Condemnation & Land Use attorney, Susanne Todd, authored a guide to help others better understand the condemnation process. Click here to read the guide.
NCDOT Pays Property Owners $15 Million for Car Dealership on Independence Boulevard, Charlotte, NC.
Clients Nic and Natasha Stepanov immigrated to the United States over 23 years ago to pursue the American Dream. They worked hard and spent years searching several states for the perfect location to build a luxury, pre-owned car dealership. The property at 5809 East Independence Boulevard had everything they wanted: visibility, plenty of access and was close to other car dealerships. The Stepanovs bought the property and celebrated the Grand Opening of Charlotte Auto Collections in 2008.
3 years later, NCDOT condemned part of the Stepanov's property that included half of the 100,000 SF car dealership for the Independence Road Widening project. NCDOT intended to demolish half of the building and deposited $7.8 million as just compensation for the portion of the land and building taken. A week after filing the condemnation action, NCDOT ordered the Stepanovs to turn in the keys to the car dealership and vacate their property for the duration of the road construction project.
Most of the deposit money went to pay off the property's loan. Unable to use their remaining property and without enough money to rebuild their dealership elsewhere, the Stepanovs were forced to place their business equipment in storage and, in August of 2011, close Charlotte Auto Collections' doors.
Bob Burchette and Susanne Todd represented the Stepanovs against the NCDOT and obtained an additional $7.2 million over the deposit amount for a total settlement of $15 million. "We are very pleased with the result for Mr. and Ms. Stepanov. We assembled a team that was committed to not only making sure the Stepanovs received just compensation for their damages, but also to ensuring that the Stepanovs received the best treatment and terms throughout the process" says Susanne Todd.
Industrial Property Taking Along Rail Corridor Settles for an Additional $1.2 Million Due to Different Highest & Best Use
Granted, it wasn't much to look at. Located next to a CSX railroad corridor, the 3 acre industrial zoned tract was a former cold storage facility. Abandoned by all but the homeless, the warehouses suffered from neglect and repeated vandalism. But the property was also located within the I-77 Belt Loop, near the Music Factory and offered stunning views of the Charlotte skyline in an area of ever increasing multi-family and multi-use projects. In March of 2008, clients Will Dellinger and Jeremy Rozsak purchased the property for $300,000, intending to hold it for future development.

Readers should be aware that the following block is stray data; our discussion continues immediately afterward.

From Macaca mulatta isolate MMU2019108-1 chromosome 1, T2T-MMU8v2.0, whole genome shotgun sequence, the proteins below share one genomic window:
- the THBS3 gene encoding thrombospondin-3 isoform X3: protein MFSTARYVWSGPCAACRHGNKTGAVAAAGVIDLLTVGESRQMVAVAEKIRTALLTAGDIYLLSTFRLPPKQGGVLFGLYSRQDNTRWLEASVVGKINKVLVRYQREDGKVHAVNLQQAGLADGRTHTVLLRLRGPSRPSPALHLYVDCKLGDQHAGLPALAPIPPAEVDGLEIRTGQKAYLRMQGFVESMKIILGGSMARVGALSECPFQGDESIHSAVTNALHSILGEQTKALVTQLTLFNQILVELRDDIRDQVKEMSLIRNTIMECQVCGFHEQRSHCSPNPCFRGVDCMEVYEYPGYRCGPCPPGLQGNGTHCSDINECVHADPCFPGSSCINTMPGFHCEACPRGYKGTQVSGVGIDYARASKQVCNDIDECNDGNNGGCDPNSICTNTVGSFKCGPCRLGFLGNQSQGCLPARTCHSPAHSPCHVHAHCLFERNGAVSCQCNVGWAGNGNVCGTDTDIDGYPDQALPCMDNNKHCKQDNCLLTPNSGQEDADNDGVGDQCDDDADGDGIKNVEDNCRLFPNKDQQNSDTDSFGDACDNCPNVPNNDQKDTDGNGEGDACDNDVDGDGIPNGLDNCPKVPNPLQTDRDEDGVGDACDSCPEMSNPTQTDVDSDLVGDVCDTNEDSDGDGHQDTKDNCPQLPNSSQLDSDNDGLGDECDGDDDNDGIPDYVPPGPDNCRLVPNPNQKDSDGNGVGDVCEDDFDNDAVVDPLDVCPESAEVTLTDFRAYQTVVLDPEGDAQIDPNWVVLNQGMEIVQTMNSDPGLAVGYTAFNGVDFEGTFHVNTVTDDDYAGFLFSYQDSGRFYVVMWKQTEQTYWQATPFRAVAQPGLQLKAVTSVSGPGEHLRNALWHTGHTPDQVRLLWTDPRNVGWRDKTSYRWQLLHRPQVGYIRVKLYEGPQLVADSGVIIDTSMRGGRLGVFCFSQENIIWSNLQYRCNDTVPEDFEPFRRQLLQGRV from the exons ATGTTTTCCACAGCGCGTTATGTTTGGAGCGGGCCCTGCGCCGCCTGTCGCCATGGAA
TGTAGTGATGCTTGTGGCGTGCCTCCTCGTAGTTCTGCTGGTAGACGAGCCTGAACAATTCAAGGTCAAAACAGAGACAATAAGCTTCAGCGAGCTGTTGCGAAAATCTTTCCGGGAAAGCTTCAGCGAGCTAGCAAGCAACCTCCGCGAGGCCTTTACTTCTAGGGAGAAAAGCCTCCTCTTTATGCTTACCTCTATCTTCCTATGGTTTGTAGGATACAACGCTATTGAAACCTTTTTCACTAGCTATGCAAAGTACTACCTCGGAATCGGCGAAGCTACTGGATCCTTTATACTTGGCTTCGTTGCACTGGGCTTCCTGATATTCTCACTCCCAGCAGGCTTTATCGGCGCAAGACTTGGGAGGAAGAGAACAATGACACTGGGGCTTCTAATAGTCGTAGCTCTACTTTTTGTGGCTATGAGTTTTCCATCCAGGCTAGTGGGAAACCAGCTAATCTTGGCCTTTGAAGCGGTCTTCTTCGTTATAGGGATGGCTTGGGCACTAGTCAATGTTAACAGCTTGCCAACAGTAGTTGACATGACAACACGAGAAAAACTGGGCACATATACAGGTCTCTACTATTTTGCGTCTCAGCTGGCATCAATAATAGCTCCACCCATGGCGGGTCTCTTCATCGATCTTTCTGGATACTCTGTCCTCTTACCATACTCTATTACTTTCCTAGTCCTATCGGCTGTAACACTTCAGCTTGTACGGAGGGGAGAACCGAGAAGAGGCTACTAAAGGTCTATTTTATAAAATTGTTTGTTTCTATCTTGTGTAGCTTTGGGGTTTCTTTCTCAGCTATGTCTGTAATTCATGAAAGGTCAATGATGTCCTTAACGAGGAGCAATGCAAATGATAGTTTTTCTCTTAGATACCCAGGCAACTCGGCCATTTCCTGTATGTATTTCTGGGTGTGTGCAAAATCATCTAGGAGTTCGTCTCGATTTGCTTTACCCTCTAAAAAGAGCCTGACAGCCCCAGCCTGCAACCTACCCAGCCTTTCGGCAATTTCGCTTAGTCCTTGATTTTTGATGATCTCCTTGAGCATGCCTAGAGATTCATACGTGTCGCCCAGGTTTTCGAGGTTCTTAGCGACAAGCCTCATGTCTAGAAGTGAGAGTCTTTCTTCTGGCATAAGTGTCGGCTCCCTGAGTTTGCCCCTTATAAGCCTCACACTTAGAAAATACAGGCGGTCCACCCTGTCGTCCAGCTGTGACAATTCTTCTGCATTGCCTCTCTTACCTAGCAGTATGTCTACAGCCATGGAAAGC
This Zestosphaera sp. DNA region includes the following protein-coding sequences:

Their plans changed in 2010 when DOT condemned the property as part of the City's Inter-Modal Transit Station project. Valuing the property based on its current use, the DOT offered $562,500. Susanne Todd and Trey Lindley argued that the property should be valued based not on its current use, but on its highest and best use, and were successful in obtaining a settlement of $1.8 million for their clients.
City Agrees to Modify Blue Line Construction Plans to Save Drive Thru.
Sometimes small takings can cause big problems. The City's Blue Line project is impacting numerous properties between uptown Charlotte and UNCC. Although the City often only needs a few feet off the front, the taking can cause big problems for the rest of the property. A national fast food restaurant recently contacted us about the impact that a retaining wall at the end of the drive thru aisle would have on its business. The City of Charlotte was planning to construct the retaining wall as part of the Blue Line project. Working with an engineer, we met with City staff and were able to convince them to modify their plans and move the retaining wall away from the drive thru.